Somewhere Over, Under, in Front of, Behind the Rainbow: “The Wonderful Wizard of Oz”

Photo credit: Diane Anton

Photo credit: Diane Anton; the cast stepping out

Presented by imaginary beasts 
Written and Directed by Matthew Woods
Based on the Oz novels of L. Frank Baum

January 9-30, 2016
imaginary beasts on Facebook
BCA Plaza Black Box Black Box Theatre
Boston, MA

Review by Noelani Kamelamela

(Boston, MAPlaying fast and loose with both Oz canon and popular culture, imaginary beasts returns to the marvelous lands and characters L. Frank Baum created to amuse and entertain children at the turn of the century in Winter Panto 2016:  The Wonderful Wizard of Oz.  People unfamiliar with the pantomime tradition should not come expecting a regular play, or the musical version of the show, or even a rundown of all of Baum’s Oz books.  Rather, it’s a rollicking variety of scenes that parodies both the source and contemporary mores.

imaginary beasts produced this work by securing funding via an indiegogo campaign and I consider it money well spent for props, costumes, audio, sets and lights.  Imagination alone could take you over the rainbow, but in particular some of the extremely recognizable props, costumes and makeup are absolutely perfect when deployed.  Memes from pop culture made for swift chuckles to amuse the older ones while traditional stagecraft, including vocal techniques and dance, kept the young ones from wilting away.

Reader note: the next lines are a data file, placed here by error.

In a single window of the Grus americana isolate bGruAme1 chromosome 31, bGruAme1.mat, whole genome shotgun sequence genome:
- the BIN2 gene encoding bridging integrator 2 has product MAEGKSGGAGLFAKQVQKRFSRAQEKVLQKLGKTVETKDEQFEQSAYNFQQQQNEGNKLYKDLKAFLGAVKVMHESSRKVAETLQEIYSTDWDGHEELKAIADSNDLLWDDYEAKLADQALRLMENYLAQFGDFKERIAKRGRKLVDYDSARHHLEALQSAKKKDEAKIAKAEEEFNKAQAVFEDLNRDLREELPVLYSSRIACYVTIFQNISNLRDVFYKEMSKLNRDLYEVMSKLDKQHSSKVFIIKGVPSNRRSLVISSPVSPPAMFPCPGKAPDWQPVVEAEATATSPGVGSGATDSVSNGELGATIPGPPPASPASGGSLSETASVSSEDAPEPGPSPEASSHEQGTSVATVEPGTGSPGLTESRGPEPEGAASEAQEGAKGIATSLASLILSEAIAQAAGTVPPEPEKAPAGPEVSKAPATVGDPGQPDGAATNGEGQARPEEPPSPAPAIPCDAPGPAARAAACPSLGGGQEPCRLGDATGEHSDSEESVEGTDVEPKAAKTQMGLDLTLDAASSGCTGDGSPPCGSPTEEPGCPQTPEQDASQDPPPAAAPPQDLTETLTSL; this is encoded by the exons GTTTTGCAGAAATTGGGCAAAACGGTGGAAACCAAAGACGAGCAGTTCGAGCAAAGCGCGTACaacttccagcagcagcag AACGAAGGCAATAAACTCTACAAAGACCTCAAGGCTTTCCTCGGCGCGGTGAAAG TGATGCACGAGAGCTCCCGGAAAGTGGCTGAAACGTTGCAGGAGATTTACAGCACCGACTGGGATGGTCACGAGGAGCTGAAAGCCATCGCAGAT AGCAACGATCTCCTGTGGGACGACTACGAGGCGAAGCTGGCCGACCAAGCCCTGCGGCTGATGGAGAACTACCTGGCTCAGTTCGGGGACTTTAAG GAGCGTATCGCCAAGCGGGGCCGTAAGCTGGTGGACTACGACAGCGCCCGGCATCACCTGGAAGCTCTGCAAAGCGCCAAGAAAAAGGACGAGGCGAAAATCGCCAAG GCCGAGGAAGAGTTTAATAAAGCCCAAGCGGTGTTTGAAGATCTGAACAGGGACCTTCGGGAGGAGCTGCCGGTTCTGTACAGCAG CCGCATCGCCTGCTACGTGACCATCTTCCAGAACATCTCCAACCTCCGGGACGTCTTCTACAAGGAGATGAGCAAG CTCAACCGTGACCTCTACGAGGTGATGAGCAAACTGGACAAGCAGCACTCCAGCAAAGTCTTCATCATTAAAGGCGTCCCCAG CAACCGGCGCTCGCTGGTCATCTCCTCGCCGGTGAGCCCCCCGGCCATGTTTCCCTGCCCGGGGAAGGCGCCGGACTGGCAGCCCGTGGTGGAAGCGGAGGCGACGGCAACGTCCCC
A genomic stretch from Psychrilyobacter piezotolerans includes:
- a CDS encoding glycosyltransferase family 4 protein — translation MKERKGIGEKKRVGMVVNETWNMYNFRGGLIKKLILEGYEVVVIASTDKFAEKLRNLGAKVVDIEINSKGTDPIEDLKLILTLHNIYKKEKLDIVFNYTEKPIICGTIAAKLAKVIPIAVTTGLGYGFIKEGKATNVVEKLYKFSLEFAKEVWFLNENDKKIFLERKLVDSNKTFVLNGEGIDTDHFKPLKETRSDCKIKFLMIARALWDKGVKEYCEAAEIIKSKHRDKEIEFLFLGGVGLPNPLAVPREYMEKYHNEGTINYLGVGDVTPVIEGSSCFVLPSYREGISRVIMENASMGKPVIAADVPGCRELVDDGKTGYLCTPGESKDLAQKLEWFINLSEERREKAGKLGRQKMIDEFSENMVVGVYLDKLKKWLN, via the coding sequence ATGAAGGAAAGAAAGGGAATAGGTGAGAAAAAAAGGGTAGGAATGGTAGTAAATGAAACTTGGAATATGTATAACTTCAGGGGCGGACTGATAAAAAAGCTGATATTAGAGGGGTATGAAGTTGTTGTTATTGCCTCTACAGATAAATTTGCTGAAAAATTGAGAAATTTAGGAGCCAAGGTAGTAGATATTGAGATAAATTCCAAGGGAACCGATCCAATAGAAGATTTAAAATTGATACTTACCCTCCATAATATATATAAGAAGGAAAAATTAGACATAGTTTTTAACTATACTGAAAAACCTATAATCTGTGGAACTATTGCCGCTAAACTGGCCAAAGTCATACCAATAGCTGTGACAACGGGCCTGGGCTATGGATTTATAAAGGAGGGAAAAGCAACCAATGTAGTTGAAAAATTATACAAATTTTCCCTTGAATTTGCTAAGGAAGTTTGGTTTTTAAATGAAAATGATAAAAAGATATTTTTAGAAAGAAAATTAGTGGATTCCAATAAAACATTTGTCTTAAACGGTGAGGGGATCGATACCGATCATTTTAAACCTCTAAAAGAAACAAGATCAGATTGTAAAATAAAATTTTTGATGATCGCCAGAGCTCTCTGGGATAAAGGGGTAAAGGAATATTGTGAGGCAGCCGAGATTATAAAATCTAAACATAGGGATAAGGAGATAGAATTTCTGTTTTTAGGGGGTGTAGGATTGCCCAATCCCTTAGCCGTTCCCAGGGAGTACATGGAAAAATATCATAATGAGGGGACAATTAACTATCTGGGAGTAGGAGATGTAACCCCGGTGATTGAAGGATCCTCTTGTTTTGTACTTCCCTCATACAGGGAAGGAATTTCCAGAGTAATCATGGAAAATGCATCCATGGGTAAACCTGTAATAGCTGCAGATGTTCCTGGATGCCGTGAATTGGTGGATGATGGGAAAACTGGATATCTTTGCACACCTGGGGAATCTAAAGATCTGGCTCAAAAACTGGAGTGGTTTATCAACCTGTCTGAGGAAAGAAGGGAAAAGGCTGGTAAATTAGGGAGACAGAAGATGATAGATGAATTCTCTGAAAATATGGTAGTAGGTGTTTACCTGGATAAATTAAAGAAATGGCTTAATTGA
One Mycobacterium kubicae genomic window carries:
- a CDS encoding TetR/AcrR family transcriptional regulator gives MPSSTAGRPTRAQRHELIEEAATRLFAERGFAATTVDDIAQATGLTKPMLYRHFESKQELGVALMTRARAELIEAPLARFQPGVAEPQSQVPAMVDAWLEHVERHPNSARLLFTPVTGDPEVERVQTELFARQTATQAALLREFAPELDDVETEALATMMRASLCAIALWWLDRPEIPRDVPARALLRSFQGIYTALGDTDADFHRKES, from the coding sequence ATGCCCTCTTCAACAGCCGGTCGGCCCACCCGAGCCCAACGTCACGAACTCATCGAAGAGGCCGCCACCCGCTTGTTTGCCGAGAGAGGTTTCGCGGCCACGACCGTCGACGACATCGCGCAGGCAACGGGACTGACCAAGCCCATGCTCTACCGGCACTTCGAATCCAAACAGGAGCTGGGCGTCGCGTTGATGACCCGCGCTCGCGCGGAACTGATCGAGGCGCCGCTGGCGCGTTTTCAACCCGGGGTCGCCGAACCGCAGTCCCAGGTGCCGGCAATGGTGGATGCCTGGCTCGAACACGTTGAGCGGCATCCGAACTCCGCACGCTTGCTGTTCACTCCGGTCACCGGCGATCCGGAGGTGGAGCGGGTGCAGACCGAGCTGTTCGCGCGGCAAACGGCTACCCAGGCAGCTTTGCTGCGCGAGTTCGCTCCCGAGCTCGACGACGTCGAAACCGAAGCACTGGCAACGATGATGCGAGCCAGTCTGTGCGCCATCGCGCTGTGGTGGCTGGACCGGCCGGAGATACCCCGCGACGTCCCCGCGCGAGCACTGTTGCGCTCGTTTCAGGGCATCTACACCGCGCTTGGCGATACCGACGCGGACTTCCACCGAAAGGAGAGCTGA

Audience interaction of the panto sort can be difficult to manage, and the little ones, when encouraged to interact, created moments of improv that slow the action down.  The ensemble handled the odd moments in stride and also supported each other such that no single performer hogged the spotlight for too long.  It is impressive that there is sufficient breadth in the company to provide for other incapacitated or unavailable members:  even though an understudy stepped up and someone else covered for a very large role, the show still ran smoothly.

Running gags never outstayed their welcome, except for the disgruntled obsession of one tiny audience member who really had it in for the Wicked Witch of the West when I attended.  Most children were very pleased with the show, and most supervising adults were happy that their kids were engaged and entertained.  With an intermission, the Ozian buffet comes in at about three hours.  

Like a hot air balloon, the show appears insubstantial at first, but with the right amount of fire, takes flight.  To keep up with the beasts feel free to connect with them via social media or their website

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